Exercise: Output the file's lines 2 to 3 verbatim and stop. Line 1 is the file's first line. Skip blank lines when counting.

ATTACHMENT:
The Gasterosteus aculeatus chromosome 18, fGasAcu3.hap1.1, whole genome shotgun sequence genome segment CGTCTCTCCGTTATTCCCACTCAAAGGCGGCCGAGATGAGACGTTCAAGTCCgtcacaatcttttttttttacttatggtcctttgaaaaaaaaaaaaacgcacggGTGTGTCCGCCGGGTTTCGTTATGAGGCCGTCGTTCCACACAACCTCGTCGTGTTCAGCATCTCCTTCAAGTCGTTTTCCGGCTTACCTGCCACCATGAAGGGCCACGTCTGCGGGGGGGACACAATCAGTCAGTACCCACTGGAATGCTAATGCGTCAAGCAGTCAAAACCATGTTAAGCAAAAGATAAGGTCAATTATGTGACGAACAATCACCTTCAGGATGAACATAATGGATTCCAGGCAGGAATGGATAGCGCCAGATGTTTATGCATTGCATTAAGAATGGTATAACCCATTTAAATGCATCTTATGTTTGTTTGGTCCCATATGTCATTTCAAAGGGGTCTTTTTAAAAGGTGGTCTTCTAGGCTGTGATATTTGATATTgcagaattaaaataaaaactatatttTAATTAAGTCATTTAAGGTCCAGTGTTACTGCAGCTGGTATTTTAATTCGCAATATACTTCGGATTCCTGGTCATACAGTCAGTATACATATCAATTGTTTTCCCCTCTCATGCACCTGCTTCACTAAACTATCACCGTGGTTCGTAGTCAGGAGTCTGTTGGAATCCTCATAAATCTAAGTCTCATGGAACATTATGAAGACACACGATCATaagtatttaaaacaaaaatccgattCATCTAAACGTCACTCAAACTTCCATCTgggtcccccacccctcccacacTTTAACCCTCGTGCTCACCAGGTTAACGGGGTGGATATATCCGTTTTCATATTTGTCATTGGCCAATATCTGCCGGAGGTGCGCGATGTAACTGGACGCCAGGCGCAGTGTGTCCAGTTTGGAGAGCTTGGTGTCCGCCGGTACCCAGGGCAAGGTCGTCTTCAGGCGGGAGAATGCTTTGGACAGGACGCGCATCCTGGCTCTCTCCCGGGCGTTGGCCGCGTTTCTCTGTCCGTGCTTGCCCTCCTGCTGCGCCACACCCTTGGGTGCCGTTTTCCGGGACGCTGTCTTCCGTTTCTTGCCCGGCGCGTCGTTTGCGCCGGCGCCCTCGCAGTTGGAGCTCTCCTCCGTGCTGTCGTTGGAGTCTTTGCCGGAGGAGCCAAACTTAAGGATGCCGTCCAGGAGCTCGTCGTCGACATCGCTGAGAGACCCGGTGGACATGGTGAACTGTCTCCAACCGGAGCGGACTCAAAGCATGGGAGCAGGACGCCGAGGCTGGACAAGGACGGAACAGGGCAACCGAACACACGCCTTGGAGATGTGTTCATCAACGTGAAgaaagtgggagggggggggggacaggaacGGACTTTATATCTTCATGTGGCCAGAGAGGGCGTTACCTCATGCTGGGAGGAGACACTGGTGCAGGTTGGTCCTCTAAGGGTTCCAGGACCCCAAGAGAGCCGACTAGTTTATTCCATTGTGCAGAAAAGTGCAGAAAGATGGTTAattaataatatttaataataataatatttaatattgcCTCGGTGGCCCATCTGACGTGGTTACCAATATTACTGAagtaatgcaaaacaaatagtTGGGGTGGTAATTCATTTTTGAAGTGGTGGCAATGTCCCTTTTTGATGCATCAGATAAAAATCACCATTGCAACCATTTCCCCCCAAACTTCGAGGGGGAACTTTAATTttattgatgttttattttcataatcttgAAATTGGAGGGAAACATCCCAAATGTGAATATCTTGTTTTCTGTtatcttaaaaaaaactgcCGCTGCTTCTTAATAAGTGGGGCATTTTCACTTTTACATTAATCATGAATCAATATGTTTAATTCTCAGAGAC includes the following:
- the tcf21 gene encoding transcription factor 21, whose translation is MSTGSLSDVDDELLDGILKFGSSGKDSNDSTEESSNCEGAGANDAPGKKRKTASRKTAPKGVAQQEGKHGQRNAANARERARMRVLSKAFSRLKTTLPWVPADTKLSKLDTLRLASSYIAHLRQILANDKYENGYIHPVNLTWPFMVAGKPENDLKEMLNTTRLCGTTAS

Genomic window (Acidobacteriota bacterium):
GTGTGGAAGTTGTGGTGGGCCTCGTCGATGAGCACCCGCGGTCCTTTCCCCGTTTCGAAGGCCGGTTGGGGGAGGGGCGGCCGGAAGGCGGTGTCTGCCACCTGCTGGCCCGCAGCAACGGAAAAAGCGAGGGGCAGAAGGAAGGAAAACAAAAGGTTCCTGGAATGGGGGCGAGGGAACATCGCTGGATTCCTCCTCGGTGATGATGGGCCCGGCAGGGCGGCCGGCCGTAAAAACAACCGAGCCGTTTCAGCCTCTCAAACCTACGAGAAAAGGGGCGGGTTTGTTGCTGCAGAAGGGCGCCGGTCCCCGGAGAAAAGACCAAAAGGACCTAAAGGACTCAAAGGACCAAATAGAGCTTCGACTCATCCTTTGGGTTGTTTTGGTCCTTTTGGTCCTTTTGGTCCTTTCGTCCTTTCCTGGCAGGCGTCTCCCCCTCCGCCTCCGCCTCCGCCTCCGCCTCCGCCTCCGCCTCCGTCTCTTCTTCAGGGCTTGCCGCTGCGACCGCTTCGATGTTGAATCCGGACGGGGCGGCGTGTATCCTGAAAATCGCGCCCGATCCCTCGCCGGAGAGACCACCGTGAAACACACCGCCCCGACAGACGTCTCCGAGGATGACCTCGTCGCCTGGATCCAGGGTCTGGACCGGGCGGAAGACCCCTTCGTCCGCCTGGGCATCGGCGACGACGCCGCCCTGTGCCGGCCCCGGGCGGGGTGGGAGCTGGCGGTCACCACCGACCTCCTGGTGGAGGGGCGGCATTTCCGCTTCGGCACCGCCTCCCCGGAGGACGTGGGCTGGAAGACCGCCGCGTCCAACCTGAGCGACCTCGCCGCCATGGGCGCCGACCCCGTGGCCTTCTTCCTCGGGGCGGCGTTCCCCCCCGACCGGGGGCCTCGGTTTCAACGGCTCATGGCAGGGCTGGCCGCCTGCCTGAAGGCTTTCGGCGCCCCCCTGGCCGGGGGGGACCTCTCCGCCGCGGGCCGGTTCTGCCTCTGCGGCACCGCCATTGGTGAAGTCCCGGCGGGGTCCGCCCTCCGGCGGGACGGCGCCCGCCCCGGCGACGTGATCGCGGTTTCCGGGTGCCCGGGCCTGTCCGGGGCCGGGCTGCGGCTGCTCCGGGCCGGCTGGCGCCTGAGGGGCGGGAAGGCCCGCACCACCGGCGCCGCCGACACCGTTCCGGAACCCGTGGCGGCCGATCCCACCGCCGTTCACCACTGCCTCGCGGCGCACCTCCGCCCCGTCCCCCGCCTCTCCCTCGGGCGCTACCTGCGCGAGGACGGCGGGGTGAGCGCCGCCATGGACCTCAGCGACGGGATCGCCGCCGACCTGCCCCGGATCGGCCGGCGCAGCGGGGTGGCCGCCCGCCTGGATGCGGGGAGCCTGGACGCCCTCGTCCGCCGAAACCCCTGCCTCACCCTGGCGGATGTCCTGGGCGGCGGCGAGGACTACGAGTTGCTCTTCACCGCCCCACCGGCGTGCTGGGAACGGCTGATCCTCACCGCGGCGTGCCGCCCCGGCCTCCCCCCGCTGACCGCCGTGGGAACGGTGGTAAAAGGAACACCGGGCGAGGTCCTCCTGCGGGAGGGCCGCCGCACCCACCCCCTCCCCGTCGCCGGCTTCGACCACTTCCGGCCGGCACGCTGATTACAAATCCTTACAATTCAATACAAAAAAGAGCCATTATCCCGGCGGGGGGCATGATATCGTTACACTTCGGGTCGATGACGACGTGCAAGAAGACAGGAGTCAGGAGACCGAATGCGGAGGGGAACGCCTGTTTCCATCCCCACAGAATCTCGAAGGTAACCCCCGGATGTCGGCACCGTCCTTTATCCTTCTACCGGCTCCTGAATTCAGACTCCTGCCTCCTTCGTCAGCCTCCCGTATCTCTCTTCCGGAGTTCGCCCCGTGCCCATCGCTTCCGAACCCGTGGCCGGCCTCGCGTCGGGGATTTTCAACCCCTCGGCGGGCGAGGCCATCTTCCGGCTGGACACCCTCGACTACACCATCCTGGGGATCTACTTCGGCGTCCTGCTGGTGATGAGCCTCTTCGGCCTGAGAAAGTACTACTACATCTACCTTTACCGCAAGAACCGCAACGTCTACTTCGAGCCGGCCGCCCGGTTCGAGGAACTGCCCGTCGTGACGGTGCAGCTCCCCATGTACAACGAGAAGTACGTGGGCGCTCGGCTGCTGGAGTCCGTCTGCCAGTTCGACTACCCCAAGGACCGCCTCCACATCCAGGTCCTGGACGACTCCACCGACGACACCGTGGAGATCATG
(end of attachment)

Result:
- the tcf21 gene encoding transcription factor 21, whose translation is MSTGSLSDVDDELLDGILKFGSSGKDSNDSTEESSNCEGAGANDAPGKKRKTASRKTAPKGVAQQEGKHGQRNAANARERARMRVLSKAFSRLKTTLPWVPADTKLSKLDTLRLASSYIAHLRQILANDKYENGYIHPVNLTWPFMVAGKPENDLKEMLNTTRLCGTTAS

Genomic window (Acidobacteriota bacterium):